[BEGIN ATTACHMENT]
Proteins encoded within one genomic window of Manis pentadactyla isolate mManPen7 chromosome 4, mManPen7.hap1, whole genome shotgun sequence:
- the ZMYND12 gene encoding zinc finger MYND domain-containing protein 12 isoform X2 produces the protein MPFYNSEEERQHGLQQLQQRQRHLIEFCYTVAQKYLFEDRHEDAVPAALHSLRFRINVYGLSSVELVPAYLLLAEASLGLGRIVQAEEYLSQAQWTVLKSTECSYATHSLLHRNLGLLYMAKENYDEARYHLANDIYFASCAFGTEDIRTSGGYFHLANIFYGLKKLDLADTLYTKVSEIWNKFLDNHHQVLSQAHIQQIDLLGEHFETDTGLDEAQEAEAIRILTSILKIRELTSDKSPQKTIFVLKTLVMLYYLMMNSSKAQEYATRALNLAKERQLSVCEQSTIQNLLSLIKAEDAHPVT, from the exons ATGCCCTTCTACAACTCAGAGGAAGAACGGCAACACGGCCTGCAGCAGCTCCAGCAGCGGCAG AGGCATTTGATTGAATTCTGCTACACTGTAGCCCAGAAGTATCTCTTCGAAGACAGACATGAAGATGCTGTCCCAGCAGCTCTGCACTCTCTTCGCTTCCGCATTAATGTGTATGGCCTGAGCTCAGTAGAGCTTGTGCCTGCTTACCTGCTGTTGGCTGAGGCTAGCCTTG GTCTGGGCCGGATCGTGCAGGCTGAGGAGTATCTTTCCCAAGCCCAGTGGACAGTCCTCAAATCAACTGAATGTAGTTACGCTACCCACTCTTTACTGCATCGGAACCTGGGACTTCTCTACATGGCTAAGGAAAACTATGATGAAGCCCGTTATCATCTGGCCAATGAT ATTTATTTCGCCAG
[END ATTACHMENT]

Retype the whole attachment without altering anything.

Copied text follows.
Proteins encoded within one genomic window of Manis pentadactyla isolate mManPen7 chromosome 4, mManPen7.hap1, whole genome shotgun sequence:
- the ZMYND12 gene encoding zinc finger MYND domain-containing protein 12 isoform X2 produces the protein MPFYNSEEERQHGLQQLQQRQRHLIEFCYTVAQKYLFEDRHEDAVPAALHSLRFRINVYGLSSVELVPAYLLLAEASLGLGRIVQAEEYLSQAQWTVLKSTECSYATHSLLHRNLGLLYMAKENYDEARYHLANDIYFASCAFGTEDIRTSGGYFHLANIFYGLKKLDLADTLYTKVSEIWNKFLDNHHQVLSQAHIQQIDLLGEHFETDTGLDEAQEAEAIRILTSILKIRELTSDKSPQKTIFVLKTLVMLYYLMMNSSKAQEYATRALNLAKERQLSVCEQSTIQNLLSLIKAEDAHPVT, from the exons ATGCCCTTCTACAACTCAGAGGAAGAACGGCAACACGGCCTGCAGCAGCTCCAGCAGCGGCAG AGGCATTTGATTGAATTCTGCTACACTGTAGCCCAGAAGTATCTCTTCGAAGACAGACATGAAGATGCTGTCCCAGCAGCTCTGCACTCTCTTCGCTTCCGCATTAATGTGTATGGCCTGAGCTCAGTAGAGCTTGTGCCTGCTTACCTGCTGTTGGCTGAGGCTAGCCTTG GTCTGGGCCGGATCGTGCAGGCTGAGGAGTATCTTTCCCAAGCCCAGTGGACAGTCCTCAAATCAACTGAATGTAGTTACGCTACCCACTCTTTACTGCATCGGAACCTGGGACTTCTCTACATGGCTAAGGAAAACTATGATGAAGCCCGTTATCATCTGGCCAATGAT ATTTATTTCGCCAG